Cervical Cancer

Cervical cancer is the most common cancer in women aged 20-44 years old.

The risk of cancer of the cervix increases with age, so it is important that women of all ages who have ever had sex (intercourse), have regular cervical cancer screening.

Cervical cancer is largely preventable with Human Papillomavirus (HPV) immunization, regular screening, and appropriate and timely follow up of abnormal results.

By taking steps to reduce your risk, and following screening guidelines, cervical cancer can be avoided or treated more easily in many cases.

What is Cervical Cancer?

The cervix is the lower part of the uterus leading into the vagina. Sometimes cervix cells change. Cervical cancer is an abnormality of the cells lining the illustration of the cervixsurface of the cervix.

Before cervical cancer develops, the cells of the cervix start to change and become abnormal.

These abnormal cells are precancerous, meaning that they are not cancer. These abnormal cells sometimes change back to normal on their own.

Precancerous changes to the cervix are called dysplasia of the cervix (or cervical dysplasia).

Dysplasia of the cervix is not cancer. It is a common precancerous change of the cells that if left untreated, can develop into cancer of the cervix. It is important to know that most women with dysplasia do not develop cervical cancer. Pap tests can show unhealthy changes in cervical cells that can be treated before they become cancer.

What are the Risk Factors?

There is no single cause of cervical cancer, but some factors can increase the risk of developing it. The main risk factor for developing cervical cancer is infection of the cervix with Human Papillomavirus (HPV).

HPV is a group of more than 100 types of viruses. Some types of the HPV virus can be passed easily from person to person through sexual contact. HPV infections are common and usually go away without treatment because the immune system gets rid of the virus. However, certain types of HPV can cause changes to cells in the cervix that may lead to cervical cancer.

Other factors that increase the risk of developing cervical cancer are:

  • Not having regular Pap tests
  • Sexual activity now or in the past
  • Becoming sexually active at a young age
  • Having many sexual partners or a sexual partner who has had many partners
  • Smoking
  • Having a weakened immune system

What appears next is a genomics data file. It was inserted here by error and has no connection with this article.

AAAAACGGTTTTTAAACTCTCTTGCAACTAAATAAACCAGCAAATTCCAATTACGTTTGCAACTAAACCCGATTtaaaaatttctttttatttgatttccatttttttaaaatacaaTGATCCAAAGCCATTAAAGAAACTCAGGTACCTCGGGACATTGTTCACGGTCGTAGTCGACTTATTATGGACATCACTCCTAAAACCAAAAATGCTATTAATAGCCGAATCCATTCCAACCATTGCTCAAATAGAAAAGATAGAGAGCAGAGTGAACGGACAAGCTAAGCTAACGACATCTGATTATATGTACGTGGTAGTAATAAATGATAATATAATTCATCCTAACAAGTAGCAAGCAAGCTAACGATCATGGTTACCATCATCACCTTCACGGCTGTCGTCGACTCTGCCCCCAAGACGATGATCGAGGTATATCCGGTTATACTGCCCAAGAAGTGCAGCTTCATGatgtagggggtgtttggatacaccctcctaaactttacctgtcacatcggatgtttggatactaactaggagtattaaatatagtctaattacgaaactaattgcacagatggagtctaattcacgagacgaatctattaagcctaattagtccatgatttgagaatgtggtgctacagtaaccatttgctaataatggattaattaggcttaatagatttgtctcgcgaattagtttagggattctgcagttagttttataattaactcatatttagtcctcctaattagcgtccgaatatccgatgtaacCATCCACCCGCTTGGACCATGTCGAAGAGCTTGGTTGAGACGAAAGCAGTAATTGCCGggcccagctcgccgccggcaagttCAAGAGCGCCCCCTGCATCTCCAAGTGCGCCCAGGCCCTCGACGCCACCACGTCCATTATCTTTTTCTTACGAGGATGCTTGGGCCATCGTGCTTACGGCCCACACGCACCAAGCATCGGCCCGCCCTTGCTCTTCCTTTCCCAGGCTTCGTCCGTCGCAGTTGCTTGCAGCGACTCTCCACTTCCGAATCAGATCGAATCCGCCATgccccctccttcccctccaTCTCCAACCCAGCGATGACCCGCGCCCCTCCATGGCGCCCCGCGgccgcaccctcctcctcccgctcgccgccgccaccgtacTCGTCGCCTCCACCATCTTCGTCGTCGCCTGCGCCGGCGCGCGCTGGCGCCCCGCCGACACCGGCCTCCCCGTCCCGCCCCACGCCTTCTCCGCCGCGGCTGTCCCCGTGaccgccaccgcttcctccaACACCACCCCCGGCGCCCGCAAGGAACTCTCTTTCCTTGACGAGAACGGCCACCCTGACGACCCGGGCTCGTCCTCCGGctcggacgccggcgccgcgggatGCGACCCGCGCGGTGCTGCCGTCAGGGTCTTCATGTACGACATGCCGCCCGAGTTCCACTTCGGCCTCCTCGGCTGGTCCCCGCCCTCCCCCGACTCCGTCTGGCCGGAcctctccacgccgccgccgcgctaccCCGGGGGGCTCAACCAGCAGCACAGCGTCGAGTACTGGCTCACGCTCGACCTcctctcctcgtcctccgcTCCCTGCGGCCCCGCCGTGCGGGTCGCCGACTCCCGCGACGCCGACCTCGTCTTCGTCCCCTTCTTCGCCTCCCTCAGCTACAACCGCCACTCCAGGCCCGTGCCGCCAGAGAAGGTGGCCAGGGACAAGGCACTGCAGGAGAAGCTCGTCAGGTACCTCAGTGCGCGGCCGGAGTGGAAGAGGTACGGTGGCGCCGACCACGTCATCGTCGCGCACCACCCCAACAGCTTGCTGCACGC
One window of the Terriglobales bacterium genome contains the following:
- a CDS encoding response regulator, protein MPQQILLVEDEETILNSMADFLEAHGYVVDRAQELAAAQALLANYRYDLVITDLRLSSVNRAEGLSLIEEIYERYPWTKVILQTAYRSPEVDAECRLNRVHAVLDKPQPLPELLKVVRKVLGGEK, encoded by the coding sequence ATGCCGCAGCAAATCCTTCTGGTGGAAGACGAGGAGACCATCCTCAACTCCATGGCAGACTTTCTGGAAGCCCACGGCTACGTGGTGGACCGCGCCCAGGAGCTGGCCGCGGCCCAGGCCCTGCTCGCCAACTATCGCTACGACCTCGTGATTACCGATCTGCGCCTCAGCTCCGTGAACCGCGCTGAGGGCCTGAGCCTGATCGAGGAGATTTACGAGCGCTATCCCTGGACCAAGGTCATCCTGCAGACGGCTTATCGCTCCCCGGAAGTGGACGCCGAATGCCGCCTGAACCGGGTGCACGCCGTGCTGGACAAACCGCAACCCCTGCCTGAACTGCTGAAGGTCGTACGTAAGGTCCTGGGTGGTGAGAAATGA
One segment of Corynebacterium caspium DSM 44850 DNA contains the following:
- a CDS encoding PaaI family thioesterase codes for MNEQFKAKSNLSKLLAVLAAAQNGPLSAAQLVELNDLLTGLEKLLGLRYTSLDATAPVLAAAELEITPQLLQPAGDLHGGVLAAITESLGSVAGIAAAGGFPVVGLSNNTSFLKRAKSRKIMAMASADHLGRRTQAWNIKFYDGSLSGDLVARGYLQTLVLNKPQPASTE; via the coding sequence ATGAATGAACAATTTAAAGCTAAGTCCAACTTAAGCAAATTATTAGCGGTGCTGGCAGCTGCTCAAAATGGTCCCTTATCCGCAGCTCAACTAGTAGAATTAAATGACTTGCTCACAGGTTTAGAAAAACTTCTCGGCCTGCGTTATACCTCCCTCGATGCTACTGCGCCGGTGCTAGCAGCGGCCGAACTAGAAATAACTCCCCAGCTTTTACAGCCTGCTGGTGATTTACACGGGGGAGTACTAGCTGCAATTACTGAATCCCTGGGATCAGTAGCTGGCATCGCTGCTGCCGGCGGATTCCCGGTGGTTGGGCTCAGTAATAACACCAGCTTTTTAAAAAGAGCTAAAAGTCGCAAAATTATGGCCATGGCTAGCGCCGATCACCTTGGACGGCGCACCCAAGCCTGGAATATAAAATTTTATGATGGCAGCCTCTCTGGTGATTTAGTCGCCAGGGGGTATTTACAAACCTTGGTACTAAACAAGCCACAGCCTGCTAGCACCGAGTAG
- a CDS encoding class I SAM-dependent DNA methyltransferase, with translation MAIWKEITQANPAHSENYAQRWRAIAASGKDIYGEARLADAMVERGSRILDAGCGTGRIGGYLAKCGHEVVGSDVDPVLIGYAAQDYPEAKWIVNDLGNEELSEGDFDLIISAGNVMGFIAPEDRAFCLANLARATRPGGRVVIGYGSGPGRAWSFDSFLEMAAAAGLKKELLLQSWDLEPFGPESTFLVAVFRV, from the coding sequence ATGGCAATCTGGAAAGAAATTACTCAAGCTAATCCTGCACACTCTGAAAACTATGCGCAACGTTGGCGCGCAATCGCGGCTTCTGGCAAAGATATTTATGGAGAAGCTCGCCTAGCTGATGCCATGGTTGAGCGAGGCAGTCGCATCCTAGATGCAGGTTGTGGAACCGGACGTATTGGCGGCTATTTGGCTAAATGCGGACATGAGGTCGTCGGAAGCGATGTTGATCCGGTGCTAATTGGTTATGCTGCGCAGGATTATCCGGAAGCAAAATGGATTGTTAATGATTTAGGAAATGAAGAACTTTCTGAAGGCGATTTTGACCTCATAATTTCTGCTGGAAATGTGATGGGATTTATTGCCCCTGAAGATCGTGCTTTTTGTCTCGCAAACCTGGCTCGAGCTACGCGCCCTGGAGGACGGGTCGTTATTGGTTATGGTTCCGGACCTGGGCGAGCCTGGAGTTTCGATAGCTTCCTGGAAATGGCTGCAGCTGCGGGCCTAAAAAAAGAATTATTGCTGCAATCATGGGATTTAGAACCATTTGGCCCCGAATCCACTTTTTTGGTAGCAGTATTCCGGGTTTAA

• Giving birth to many children

What is a Pap Test?

Cervical cancer screening involves having a Pap test. A Pap test is a simple procedure taking only a few minutes to do and it's done in a healthcare provider's office. Some women may find it uncomfortable or embarrassing, but remember it could save your life.

To do a Pap test, you will be asked to lie on your back on an examining table. An instrument, called a speculum, will be gently inserted in your vagina so your cervix can be seen clearly. Some cells will be taken from the cervix and sent to a laboratory to be examined.

The cells on the cervix are constantly being replaced with new cells. Sometimes, these cells can become abnormal. A Pap test looks for these abnormal cells. Often these abnormal cells will return to normal on their own, but if they don't, they need to be found and if necessary, treated. If these cells are not found and treated, they may slowly over a number of years become cervical cancer.

Having regular Pap tests is important to identify cervical cancer before symptoms occur and to start treatment early when it is likely to be more effective.

How often should I be tested?

The following are the recommendations from the Ontario Cervical Screening Program for when you should start cervical screening and how often you should be screened:

  • Cervical cancer screening is recommended for all women starting at age 21 who are or have ever been sexually active
  • Sexual activity includes intercourse, as well as digital (use of fingers) or oral sexual activity involving the genital area with a partner of either gender
  • Women who are not sexually active by 21 years of age should delay cervical cancer screening until they become sexually active
  • Regardless of sexual history, there is no evidence to support screening women under 21 years of age
  • Cervical cancer screening should be done every three years
  • Screening can stop at age 70 in women who have had three or more normal tests in the prior ten years

New Cervical Cancer Screening Guidelines for Ontario Women
- View a short video on the importance of Pap tests

Cervical Cancer resources

Visit the Ontario Cervical Screening Program website to download the following available resources.

  • Find out when it's the right time for you to start screening
  • What your abnormal Pap test means
  • Human Papillomavirus (HPV) and Cancer of the Cervix

Cancer Care Ontario:

Cancer Care Ontario - Cervical Cancer Screening Guidelines    
Canadian Cancer Society - Cancer Information

Ministry of Health and Long Term Care:

Ministry of Health and Long Term Care - Cervical Cancer Screening Public Information

Public Health Agency of Canada:

Public Health Agency of Canada - Cervical Cancer